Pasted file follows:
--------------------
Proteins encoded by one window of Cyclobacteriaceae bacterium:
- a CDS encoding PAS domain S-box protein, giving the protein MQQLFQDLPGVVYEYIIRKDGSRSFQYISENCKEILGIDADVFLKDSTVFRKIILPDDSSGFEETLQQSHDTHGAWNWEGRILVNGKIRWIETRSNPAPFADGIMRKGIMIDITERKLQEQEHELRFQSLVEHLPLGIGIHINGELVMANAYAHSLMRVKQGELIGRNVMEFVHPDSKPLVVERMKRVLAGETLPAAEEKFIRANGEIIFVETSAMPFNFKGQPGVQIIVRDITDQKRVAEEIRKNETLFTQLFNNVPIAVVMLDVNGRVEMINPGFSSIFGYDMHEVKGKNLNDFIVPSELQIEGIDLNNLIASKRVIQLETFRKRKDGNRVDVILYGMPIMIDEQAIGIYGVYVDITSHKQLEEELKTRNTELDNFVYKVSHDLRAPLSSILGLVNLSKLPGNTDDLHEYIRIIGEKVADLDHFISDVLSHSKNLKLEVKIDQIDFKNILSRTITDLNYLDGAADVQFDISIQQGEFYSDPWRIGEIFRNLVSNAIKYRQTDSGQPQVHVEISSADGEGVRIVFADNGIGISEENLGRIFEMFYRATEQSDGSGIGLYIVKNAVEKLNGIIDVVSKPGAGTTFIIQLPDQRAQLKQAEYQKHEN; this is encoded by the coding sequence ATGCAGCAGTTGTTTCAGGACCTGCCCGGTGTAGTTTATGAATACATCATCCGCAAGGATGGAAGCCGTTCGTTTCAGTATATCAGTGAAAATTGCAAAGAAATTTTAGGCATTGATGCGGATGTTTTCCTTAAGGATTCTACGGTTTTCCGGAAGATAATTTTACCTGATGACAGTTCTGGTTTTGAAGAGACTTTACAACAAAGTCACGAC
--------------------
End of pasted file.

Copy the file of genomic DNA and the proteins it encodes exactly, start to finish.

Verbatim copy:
Proteins encoded by one window of Cyclobacteriaceae bacterium:
- a CDS encoding PAS domain S-box protein, giving the protein MQQLFQDLPGVVYEYIIRKDGSRSFQYISENCKEILGIDADVFLKDSTVFRKIILPDDSSGFEETLQQSHDTHGAWNWEGRILVNGKIRWIETRSNPAPFADGIMRKGIMIDITERKLQEQEHELRFQSLVEHLPLGIGIHINGELVMANAYAHSLMRVKQGELIGRNVMEFVHPDSKPLVVERMKRVLAGETLPAAEEKFIRANGEIIFVETSAMPFNFKGQPGVQIIVRDITDQKRVAEEIRKNETLFTQLFNNVPIAVVMLDVNGRVEMINPGFSSIFGYDMHEVKGKNLNDFIVPSELQIEGIDLNNLIASKRVIQLETFRKRKDGNRVDVILYGMPIMIDEQAIGIYGVYVDITSHKQLEEELKTRNTELDNFVYKVSHDLRAPLSSILGLVNLSKLPGNTDDLHEYIRIIGEKVADLDHFISDVLSHSKNLKLEVKIDQIDFKNILSRTITDLNYLDGAADVQFDISIQQGEFYSDPWRIGEIFRNLVSNAIKYRQTDSGQPQVHVEISSADGEGVRIVFADNGIGISEENLGRIFEMFYRATEQSDGSGIGLYIVKNAVEKLNGIIDVVSKPGAGTTFIIQLPDQRAQLKQAEYQKHEN; this is encoded by the coding sequence ATGCAGCAGTTGTTTCAGGACCTGCCCGGTGTAGTTTATGAATACATCATCCGCAAGGATGGAAGCCGTTCGTTTCAGTATATCAGTGAAAATTGCAAAGAAATTTTAGGCATTGATGCGGATGTTTTCCTTAAGGATTCTACGGTTTTCCGGAAGATAATTTTACCTGATGACAGTTCTGGTTTTGAAGAGACTTTACAACAAAGTCACGAC